How to Wax Skis Without an Iron

How to Wax Skis Without an Iron
When you ski over a chunk of basalt or fallen tree, the wax on your skis can mitigate the damage to your skis' bases. It can also make you go fast and turn with ease. There is a thin film of water between ski and snow--if the film is too skinny, the ski drags on the snow, too thick and the suction slows you down. Getting it just right for frictionless glide requires matching your wax to snow temperature and crystal structure. The packaging on your wax can help with its description of conditions. If you carry just one wax, it should be a "universal" product. The wisdom of using an old iron for a "hot wax" is often crowed, but you can get excellent coverage quickly, even on-slope emergency waxing, without an iron. Durability is the only casualty of a "cold" wax.

Instructions

Difficulty: Moderately Easy

Soft or liquid waxes

Things You’ll Need:
  • Liquid, solid, paste or spray-on wax Paint brush or other applicator Plastic scraper Horse hair or fine nylon brush Work space with vice Hair dryer, if necessary Hand warmer
  • Liquid, solid, paste or spray-on wax
  • Paint brush or other applicator
  • Plastic scraper
  • Horse hair or fine nylon brush
  • Work space with vice
  • Hair dryer, if necessary
  • Hand warmer
Step 1
Include the paste, spray or other liquid wax in your gear along with a small paint brush (or other applicator), a waxing cork for paste wax and a plastic scraper or wax remover for taking off old wax. A parka pocket or fanny pack will hold these supplies. If you are at home, secure the ski to be waxed in a vice.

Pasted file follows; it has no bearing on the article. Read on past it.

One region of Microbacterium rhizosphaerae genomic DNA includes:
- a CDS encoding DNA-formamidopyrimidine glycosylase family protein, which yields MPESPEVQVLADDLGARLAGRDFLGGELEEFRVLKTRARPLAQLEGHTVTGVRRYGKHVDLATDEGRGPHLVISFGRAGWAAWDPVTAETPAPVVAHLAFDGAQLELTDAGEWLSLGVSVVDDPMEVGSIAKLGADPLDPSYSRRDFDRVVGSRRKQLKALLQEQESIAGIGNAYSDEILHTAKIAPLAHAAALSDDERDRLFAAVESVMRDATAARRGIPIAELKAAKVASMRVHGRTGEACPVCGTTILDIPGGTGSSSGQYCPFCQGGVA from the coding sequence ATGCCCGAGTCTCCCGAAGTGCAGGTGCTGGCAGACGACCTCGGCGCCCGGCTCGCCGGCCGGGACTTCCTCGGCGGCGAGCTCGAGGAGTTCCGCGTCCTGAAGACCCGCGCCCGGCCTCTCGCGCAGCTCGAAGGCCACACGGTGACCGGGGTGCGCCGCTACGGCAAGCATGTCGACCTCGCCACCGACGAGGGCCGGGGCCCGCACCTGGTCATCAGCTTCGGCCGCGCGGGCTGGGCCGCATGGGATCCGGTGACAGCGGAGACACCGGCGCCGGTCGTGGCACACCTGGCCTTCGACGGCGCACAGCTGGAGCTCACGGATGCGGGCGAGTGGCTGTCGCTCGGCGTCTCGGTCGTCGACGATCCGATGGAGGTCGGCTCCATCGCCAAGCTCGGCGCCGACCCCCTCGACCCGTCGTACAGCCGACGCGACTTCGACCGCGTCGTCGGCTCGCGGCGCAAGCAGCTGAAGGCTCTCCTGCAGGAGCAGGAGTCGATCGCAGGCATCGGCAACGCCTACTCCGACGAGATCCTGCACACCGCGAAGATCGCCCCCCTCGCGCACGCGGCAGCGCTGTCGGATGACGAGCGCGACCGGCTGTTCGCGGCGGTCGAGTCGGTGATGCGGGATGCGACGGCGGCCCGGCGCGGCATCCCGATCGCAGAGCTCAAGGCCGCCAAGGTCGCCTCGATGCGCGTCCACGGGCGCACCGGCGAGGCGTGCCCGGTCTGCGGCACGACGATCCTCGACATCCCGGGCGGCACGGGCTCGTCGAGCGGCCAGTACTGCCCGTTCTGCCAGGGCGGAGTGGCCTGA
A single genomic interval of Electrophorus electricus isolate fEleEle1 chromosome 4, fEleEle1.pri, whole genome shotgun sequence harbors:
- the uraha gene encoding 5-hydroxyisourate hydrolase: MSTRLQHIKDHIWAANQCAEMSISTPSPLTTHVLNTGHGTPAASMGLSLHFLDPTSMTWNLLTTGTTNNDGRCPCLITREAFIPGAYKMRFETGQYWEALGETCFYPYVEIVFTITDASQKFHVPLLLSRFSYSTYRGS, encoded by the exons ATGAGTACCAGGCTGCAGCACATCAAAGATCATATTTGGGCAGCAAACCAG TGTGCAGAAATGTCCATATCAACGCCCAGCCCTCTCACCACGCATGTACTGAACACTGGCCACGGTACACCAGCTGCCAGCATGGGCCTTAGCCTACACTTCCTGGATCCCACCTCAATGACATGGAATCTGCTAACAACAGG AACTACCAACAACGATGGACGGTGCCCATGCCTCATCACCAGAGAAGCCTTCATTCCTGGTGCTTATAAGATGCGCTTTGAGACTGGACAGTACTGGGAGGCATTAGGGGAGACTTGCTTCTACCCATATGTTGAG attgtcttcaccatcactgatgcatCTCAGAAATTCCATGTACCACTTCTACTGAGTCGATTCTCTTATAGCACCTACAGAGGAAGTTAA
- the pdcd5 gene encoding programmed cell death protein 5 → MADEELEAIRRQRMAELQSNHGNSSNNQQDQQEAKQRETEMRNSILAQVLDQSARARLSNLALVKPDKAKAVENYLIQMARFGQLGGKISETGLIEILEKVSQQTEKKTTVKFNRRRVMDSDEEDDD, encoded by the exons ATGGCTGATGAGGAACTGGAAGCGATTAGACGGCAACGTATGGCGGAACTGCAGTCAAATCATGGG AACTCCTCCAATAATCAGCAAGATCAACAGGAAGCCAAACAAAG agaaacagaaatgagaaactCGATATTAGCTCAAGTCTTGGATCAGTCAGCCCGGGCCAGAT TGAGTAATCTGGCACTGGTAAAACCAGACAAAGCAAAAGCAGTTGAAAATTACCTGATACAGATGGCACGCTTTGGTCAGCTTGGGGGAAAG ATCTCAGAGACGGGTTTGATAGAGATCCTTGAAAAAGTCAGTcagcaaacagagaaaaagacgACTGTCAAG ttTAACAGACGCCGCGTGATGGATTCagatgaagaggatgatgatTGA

Step 2
Strip off as much of the old wax as possible using a plastic scraper (or wax-removing compound, if not on-mountain). Brush the ski surfaces.
Step 3
Cover the tip of the applicator included with the wax (or a paint brush, if at home), and spread a light coat of it evenly on the bottoms of your skis.
Step 4
Allow the wax to dry. (If you are at home, preheating the surface with a hair dryer will improve uniform coverage).
Step 5
Use your waxing cork or burnishing pad to buff the surface to a smooth finish. (Again the hair dryer will help melt the wax into the base).
Step 6
Remove excess wax with a nylon or horse hair brush to further smooth the ski's surface.

Hard waxes

Step 1
Carry paraffin or commercial hard wax, which will be color coded for snow and temperature conditions.
Step 2
Scrape off as much old wax as possible and brush the surface.
Step 3
Using the wax stick like a crayon, cover the entire surface of the ski.
Step 4
Polish the surface vigorously with waxing cork or pad.
Step 5
Brush off excess wax.

Tips & Warnings

 
Plan ahead--check snow and weather forecasts to know which wax to use. Remove all existing wax to provide a smooth base for new wax. Wax at home if possible.
 
Plan ahead--check snow and weather forecasts to know which wax to use.
 
Remove all existing wax to provide a smooth base for new wax.
 
Wax at home if possible.
 
The wrong wax can actually detract from glide. Waxing on the slopes is tedious and cold.
 
The wrong wax can actually detract from glide.
 
Waxing on the slopes is tedious and cold.

Article Written By Barry Truman

Barry Truman has published many outdoor activity articles in the past five years with International Real Travel Adventures, the Everett Herald and Seattle Post Intelligencer newspapers, Backpacking Light Magazine and Trails.com. He has a forestry degree from the University of Washington.

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